In February 2003 over one million people marched in opposition to the invasion of Iraq. The mass protest, one of the largest in the UK’s history, was peaceful but determined and organised in full co-operation with the authorities. An army of stewards prevented sit down protests on the march and ensured that the huge crowd was ushered, efficiently and without incident, into a pre-arranged rally in Hyde Park. Here trade union bureacrats, Labour MPs and z-list celebrity left-wingers made fiery speeches promising this was just the beginning of a militant peace movement that would stop the war.
A month later US and UK forces began a series of devastating air strikes on Iraq. The war had begun, and it would kill hundreds of thousands of people.
Marches against the Iraq war continued, organised by the Stop the War Coalition (StWC), which was now little more than a front for the Socialist Worker’s Party. The protests became smaller and smaller as the war continued. At one point, troubled by ever declining numbers, the Stop the War Coalition promised direct action – finally it seemed an acknowledgement that it would take more than marching to end the war. With a renewed enthusiasm they built a statue in Trafalgar Square of American president George Bush. Then they knocked it down. The war raged for another half decade.
Astonishingly those behind the Stop the War Coalition are now trying to re-write history and claim that the anti-war movement which emerged in 2003 was a huge success. Try telling that to someone who lives in Baghdad. The reality is that a lack of imagination, a dogged opposition to any form of real civil disobedience or illegal activity, and a ruthless top down leadership turned a movement a million strong into a handful of stragglers.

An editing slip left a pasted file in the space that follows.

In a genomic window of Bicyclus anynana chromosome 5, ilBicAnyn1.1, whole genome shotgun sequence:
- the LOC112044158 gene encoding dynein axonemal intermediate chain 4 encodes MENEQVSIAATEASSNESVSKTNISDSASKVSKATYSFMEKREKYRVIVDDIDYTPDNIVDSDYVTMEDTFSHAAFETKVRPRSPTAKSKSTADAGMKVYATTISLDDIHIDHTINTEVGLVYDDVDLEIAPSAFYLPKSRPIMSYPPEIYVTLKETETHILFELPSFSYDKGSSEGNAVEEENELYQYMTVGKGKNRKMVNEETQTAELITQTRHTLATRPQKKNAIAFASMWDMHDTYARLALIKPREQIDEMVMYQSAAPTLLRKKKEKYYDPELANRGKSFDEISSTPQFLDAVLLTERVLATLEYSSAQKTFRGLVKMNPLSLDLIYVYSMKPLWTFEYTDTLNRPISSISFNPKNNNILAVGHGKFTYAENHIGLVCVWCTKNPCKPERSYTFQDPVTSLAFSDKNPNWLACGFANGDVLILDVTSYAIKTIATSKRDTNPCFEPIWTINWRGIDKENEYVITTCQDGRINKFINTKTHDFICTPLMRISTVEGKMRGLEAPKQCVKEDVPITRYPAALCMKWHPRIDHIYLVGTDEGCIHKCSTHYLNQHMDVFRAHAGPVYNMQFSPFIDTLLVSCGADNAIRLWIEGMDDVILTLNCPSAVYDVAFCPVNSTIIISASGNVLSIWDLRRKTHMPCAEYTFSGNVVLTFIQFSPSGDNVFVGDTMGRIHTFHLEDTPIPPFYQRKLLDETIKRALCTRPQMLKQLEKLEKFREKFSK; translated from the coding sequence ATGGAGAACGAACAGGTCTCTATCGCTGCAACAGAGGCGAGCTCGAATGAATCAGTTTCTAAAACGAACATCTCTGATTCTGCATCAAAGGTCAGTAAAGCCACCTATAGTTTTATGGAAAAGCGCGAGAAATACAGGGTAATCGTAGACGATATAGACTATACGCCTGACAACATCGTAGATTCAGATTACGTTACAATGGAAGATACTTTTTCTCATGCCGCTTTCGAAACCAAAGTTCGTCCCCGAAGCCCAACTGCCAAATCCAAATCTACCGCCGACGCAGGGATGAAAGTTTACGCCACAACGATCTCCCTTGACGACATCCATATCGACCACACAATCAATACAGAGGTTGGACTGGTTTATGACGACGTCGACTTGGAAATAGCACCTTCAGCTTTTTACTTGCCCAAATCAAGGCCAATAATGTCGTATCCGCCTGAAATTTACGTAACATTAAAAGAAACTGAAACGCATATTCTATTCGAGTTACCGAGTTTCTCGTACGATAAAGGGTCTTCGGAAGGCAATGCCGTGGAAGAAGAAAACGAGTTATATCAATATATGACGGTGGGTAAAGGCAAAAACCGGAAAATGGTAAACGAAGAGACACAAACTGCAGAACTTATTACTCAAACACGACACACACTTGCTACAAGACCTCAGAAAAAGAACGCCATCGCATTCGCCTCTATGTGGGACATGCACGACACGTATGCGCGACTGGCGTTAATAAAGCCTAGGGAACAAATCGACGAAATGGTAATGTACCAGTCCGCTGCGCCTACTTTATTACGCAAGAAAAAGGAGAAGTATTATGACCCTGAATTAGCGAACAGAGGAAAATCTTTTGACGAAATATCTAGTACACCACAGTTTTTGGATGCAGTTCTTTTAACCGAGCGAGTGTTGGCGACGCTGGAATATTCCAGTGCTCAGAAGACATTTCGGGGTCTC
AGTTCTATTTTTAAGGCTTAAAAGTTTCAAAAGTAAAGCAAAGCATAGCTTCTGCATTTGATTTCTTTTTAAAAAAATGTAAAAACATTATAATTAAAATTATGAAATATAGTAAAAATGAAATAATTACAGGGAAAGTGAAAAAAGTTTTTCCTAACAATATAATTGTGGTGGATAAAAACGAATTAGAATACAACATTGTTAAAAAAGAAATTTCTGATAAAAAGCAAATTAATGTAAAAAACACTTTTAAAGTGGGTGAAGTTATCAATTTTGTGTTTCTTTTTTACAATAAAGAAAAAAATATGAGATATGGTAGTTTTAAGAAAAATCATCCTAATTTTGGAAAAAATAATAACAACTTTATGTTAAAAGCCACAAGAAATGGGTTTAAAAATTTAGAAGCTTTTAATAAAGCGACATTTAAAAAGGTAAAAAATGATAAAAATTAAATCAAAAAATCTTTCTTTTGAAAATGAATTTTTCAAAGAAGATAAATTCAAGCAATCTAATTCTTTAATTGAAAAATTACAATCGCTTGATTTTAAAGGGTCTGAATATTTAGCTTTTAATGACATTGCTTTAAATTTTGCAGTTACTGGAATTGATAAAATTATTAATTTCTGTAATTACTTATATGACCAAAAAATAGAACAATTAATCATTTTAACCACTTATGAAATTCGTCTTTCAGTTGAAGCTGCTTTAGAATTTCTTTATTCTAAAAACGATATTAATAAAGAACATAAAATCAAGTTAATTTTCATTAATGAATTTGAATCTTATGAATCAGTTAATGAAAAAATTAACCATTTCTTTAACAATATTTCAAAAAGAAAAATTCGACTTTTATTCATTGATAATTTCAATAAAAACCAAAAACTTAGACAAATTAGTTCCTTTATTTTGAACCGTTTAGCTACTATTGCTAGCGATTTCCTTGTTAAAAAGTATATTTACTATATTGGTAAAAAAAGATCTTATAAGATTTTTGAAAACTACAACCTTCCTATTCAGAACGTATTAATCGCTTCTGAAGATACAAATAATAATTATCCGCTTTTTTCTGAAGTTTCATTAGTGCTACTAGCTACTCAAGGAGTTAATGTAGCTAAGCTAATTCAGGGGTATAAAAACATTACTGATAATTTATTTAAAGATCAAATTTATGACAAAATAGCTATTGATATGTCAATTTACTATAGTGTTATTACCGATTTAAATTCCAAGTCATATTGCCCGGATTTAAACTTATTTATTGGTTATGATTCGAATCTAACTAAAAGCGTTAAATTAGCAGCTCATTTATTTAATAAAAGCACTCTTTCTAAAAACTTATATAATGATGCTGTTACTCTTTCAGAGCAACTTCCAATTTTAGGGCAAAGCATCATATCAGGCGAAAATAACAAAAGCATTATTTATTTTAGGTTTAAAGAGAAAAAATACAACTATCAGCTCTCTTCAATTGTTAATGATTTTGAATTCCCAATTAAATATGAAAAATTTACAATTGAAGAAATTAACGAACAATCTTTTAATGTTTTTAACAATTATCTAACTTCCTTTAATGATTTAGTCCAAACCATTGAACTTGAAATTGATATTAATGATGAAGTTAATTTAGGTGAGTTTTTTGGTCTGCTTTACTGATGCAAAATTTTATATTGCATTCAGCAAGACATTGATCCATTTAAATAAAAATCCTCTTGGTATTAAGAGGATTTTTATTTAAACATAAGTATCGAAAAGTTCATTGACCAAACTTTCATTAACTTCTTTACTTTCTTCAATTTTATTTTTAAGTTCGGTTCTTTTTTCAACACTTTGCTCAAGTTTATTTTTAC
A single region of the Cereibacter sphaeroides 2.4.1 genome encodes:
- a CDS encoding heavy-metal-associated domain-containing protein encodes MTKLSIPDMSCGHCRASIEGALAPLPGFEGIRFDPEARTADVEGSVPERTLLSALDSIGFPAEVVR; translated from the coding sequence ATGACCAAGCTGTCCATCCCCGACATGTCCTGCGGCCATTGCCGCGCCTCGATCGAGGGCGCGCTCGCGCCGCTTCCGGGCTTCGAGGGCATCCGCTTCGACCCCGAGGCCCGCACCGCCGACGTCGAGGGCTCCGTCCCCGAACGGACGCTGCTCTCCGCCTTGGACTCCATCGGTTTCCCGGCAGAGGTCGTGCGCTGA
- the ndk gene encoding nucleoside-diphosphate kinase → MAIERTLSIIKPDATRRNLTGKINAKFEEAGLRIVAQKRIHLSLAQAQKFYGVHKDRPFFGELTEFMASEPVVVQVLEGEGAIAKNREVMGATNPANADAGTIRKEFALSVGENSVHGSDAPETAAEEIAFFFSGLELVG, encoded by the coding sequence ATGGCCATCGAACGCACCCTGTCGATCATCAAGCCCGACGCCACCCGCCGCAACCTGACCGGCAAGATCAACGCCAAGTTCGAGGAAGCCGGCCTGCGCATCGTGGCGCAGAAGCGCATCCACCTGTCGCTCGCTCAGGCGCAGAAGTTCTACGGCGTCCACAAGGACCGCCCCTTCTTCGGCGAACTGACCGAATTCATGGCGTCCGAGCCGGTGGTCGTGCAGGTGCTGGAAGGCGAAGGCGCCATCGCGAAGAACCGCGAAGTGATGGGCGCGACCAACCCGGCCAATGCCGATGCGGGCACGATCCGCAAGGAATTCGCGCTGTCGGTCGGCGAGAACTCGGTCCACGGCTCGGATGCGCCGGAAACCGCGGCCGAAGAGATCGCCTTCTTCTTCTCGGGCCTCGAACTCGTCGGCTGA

So far resistance to Tory austerity has not followed the same disastrous path. The student movement became an inspiration across the world when the Tory Headquarters at Millbank was stormed in 2010. The ferocious protests which followed may not have stopped student fees, but they won concessions and are one of the reasons for the downfall of the Liberal Democrat Party – once the third largest force in UK politics. The students are as strong as ever, several universities have recently gone into occupation whilst some students at UCL are currently on rent strike.
UK Uncut, whose occupation of Fortnum & Mason’s in 2011 resulted in mass arrests, managed to force all political parties to at least pretend to take tax-dodging by the rich seriously. The Occupy protests shone a spotlight on the financial alchemy and greed that dominates the City of London in a way not seen before. London’s growing housing crisis has caused a wave of occuptions, squatting and direct action which has halted evictions and even forced greedy property developers to sell their investments in the case of the Poor Doors protests and the New Era Estate.
Resistance to Iain Duncan Smith’s welfare reforms has thrown his policies into disarray. Mass workfare has been halted by repeated pickets and boycotts of businesses and charities who use forced unpaid workers. The vile welfare-to-work sector, the companies paid to run workfare schemes, has been repeatedly under attack leading to their spokeperson eventually conceding that the current benefit sanctioning policies are ‘bonkers’. There are now less people on workfare schemes than there were at the end of the last Labour Government.